Tapping into the micro-influencer marketing method lets you benefit from influencer-audience relationships on a much smaller scale. On this level, you can see the effects of every dollar you spend. On average, small businesses that use Google Ads spend $9,000 to $10,000 per month. In comparison, micro-influencers are more affordable (leading to a higher ROI) and more valuable (because of the specific audiences they reach).
To put things in perspective, Filip Tysander, the owner of wristwatch startup Daniel Wellington, launched his business with just a $1,500 investment. Using a no-holds-barred influencer strategy, Tysander grew his company into a $220 million operation in only six years.
If you hope to have the same success, you need to be thoughtful about how you deploy influencer marketing. Here are four steps you should take when selecting your influencers:
1. Set your budget and stick to it
Micro-influencers typically have 10,000 to 100,000 followers, but their audiences are more engaged when compared to celebrities' audiences. If you want influencers to lend their voices and put their hard-earned reputations on the line for your brand, you will have to pay up. But while celebrity endorsements can cost upwards of $75,000, 97% of micro-influencers on Instagram charge less than $500 for a promotional post.
Just keep in mind that your competitors are probably also using influencer marketing. One-off advertisements won't have much impact, but an ongoing micro-influencer relationship will provide both parties with fresh, educational, and relevant content. This marketing tactic is a long-term investment that pays off in the end.
2. Find the right partnership
When you work with micro-influencers, you will probably have to sacrifice some level of control over your message. Smaller content creators are very protective of their audiences; they won't risk losing fans by sounding like a sellout.
Find people who create content relevant to your business and reach out to them. Learn about their online personas, get to know them personally, and then determine whether a partnership makes sense. If you partner with influencers, trust them to deliver your message their way — the way their audience wants. Remember, good influencer marketing is not about you anyway.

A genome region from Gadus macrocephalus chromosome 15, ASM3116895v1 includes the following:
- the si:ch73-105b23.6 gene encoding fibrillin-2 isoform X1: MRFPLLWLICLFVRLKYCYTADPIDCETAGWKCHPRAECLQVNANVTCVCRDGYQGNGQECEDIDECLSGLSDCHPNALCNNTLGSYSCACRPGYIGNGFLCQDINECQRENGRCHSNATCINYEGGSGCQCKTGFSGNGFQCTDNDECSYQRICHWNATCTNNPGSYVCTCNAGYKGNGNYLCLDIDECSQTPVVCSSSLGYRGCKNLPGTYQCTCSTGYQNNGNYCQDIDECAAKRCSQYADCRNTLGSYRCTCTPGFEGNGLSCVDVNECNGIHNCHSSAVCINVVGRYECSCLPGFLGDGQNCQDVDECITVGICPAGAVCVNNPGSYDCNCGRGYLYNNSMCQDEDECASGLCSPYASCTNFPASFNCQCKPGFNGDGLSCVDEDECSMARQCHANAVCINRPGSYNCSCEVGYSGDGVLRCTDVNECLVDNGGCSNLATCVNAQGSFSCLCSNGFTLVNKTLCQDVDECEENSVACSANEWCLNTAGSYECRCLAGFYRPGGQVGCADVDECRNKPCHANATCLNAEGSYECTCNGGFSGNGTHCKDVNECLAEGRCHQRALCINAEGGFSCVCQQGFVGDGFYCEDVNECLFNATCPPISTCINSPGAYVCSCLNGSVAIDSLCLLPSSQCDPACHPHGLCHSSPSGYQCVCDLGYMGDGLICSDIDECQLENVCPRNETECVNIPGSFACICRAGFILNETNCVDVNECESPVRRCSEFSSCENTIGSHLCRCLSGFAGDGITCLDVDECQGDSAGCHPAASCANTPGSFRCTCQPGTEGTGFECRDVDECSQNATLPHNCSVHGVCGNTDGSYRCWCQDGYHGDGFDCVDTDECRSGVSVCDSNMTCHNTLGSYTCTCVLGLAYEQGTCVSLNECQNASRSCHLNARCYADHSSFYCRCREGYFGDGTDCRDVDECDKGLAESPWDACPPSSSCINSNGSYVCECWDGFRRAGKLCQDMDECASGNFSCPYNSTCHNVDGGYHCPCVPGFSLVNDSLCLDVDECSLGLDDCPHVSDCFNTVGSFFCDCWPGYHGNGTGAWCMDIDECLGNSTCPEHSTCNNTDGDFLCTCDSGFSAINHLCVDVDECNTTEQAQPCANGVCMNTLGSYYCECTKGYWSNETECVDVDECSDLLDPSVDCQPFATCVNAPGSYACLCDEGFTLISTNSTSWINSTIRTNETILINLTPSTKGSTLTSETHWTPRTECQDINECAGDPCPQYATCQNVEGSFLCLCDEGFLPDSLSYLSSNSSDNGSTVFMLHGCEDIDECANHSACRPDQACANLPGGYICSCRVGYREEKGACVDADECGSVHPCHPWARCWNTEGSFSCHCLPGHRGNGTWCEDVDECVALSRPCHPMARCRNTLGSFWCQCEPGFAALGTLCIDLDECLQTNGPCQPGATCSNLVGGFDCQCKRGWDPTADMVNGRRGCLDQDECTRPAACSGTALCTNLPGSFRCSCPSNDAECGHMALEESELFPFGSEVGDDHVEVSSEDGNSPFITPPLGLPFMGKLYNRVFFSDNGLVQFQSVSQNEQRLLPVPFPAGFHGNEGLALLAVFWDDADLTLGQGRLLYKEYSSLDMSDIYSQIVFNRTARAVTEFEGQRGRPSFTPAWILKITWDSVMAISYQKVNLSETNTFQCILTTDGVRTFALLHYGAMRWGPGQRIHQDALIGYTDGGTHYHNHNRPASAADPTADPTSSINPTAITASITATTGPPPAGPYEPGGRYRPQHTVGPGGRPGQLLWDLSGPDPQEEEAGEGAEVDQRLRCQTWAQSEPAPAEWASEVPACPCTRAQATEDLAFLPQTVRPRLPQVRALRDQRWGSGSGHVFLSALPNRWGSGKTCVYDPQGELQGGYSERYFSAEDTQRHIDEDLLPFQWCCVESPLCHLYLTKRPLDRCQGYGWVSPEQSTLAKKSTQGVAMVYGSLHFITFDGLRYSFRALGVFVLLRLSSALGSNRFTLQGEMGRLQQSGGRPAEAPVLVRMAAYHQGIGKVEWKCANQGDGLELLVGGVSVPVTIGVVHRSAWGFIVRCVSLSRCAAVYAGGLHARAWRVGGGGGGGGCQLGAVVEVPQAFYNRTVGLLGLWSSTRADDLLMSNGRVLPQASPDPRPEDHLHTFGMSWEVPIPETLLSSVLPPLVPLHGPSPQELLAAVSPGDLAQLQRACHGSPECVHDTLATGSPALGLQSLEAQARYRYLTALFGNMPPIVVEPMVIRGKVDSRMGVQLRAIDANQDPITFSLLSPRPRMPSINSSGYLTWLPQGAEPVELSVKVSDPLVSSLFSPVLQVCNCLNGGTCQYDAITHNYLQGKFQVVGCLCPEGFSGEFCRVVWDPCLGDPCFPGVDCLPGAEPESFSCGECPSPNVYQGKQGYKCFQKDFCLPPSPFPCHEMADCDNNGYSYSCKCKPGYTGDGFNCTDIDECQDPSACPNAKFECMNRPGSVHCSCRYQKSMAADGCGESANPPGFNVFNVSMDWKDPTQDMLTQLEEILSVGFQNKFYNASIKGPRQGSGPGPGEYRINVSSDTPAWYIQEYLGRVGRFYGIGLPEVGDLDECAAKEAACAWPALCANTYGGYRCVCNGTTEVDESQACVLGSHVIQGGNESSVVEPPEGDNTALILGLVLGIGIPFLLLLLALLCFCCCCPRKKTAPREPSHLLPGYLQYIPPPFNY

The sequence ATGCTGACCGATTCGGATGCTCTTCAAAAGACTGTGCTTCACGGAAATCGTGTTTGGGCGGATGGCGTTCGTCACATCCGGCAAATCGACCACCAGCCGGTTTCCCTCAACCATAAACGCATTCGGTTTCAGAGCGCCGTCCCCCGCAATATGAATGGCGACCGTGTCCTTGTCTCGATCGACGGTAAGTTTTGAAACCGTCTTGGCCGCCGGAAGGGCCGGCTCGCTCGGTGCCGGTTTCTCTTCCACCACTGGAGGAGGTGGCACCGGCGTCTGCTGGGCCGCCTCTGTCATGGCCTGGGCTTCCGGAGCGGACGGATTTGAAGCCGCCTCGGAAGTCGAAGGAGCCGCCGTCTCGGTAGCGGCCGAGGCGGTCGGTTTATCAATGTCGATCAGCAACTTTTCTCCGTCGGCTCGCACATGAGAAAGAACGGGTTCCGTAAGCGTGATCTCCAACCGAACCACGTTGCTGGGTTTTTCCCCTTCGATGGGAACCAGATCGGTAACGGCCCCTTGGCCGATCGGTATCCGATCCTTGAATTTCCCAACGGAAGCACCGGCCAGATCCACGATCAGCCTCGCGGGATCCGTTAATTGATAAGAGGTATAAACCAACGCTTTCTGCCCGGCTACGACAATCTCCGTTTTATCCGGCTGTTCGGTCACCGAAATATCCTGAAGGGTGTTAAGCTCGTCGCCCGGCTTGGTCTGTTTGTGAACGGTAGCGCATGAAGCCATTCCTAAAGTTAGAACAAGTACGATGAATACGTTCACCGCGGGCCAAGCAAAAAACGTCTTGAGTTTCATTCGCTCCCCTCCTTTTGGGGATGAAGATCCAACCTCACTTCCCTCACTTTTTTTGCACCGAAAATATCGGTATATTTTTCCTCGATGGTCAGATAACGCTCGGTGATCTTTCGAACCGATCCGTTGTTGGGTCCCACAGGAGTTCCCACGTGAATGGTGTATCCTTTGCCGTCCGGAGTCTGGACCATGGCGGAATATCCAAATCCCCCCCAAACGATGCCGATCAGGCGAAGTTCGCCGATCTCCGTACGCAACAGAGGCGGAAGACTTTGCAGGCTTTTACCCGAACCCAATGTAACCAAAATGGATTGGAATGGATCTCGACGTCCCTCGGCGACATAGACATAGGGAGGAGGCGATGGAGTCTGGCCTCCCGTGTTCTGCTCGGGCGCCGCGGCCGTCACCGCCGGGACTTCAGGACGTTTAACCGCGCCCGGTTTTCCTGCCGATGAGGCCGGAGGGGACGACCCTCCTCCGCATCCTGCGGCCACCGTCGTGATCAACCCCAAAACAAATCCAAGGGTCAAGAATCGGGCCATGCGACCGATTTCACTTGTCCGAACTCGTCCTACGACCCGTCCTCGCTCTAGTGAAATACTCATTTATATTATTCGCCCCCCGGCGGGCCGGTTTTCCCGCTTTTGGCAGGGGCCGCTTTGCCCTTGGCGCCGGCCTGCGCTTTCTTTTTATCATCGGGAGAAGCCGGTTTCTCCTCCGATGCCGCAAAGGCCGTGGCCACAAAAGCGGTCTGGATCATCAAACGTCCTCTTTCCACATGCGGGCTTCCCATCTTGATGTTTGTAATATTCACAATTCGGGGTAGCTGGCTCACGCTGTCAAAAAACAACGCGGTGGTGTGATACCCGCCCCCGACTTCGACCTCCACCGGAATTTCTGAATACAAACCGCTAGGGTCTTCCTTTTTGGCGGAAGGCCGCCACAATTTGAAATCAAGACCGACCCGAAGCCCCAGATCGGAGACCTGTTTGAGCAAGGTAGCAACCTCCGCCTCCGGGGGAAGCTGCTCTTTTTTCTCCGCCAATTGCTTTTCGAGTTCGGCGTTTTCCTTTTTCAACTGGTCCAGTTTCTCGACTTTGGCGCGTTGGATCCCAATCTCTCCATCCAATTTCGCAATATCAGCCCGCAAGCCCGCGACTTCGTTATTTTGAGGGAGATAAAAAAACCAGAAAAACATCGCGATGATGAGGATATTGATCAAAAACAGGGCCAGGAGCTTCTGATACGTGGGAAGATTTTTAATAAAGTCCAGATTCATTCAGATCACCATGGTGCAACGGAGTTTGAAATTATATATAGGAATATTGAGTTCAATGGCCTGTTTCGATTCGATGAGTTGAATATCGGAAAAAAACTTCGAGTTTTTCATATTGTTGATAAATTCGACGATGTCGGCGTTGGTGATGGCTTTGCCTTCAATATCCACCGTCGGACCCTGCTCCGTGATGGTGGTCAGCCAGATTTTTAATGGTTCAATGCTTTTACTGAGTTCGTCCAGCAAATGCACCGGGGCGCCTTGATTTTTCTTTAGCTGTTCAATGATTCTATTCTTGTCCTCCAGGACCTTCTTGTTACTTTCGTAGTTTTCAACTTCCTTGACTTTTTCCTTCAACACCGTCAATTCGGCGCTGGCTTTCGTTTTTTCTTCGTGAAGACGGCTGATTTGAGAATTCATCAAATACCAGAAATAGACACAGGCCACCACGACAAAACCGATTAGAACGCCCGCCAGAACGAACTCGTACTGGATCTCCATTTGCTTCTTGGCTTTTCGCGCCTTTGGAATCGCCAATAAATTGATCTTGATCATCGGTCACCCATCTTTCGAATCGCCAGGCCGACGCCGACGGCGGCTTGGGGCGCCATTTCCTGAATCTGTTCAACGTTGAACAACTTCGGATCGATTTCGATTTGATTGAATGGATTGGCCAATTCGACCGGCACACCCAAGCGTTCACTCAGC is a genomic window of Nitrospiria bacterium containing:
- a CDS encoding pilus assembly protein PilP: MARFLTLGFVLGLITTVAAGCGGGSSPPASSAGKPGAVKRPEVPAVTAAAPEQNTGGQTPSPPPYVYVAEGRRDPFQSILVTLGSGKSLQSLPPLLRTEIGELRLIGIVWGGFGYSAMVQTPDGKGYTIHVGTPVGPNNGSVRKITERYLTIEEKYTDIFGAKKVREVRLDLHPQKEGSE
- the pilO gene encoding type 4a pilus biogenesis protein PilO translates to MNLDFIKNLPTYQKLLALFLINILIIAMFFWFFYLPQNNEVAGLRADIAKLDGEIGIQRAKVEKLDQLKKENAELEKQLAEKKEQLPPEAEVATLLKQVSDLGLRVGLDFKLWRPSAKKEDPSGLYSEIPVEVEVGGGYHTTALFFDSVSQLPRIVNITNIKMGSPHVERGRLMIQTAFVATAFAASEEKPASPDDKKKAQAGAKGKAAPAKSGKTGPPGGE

3. Build trust
Authenticity is a micro-influencer's most appealing attribute. Unlike celebrities, these small influencers focus on building trust with their audiences. That’s what makes them so valuable: Thirty-eight percent of people trust an influencer's opinion on a brand more than they trust what the brand says itself.
Because of this, many influencers will be skeptical about endorsing a product that they don't actually believe in. Build a rapport of trust with possible partners and let them experience your product firsthand. If influencers are truly your fans, then their fans will notice (and your brand will benefit).
4. Test and test again
You should have high expectations for your partnership, but don't give up if things don't pan out the first time. Experiment with different message angles and audiences until you figure out what works best for you. Measure traffic that comes from influencer channels and start identifying KPIs — such as boosted brand awareness, increased leads, or improved website traffic — that you can use to gauge success. The most often-used success measurements specific to influencers include affiliate links, engagement rates, and the number of impressions.
Scaling a company is hard, especially if your background is in something other than marketing or sales. Micro-influencers can help you generate fresh, relevant content and connect you with engaged audiences who are eager for influencer recommendations. Influencer marketing isn't a requirement for success, but you can only stand to benefit from pursuing mutually beneficial relationships.